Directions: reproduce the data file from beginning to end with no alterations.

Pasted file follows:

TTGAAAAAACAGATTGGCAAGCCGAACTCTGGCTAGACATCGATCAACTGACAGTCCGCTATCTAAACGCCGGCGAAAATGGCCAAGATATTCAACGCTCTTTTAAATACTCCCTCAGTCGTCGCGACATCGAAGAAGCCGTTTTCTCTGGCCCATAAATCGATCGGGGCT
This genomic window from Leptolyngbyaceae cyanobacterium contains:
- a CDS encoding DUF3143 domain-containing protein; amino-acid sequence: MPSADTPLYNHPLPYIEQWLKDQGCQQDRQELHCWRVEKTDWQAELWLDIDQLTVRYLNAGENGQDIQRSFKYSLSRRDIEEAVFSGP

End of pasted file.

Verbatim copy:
TTGAAAAAACAGATTGGCAAGCCGAACTCTGGCTAGACATCGATCAACTGACAGTCCGCTATCTAAACGCCGGCGAAAATGGCCAAGATATTCAACGCTCTTTTAAATACTCCCTCAGTCGTCGCGACATCGAAGAAGCCGTTTTCTCTGGCCCATAAATCGATCGGGGCT
This genomic window from Leptolyngbyaceae cyanobacterium contains:
- a CDS encoding DUF3143 domain-containing protein; amino-acid sequence: MPSADTPLYNHPLPYIEQWLKDQGCQQDRQELHCWRVEKTDWQAELWLDIDQLTVRYLNAGENGQDIQRSFKYSLSRRDIEEAVFSGP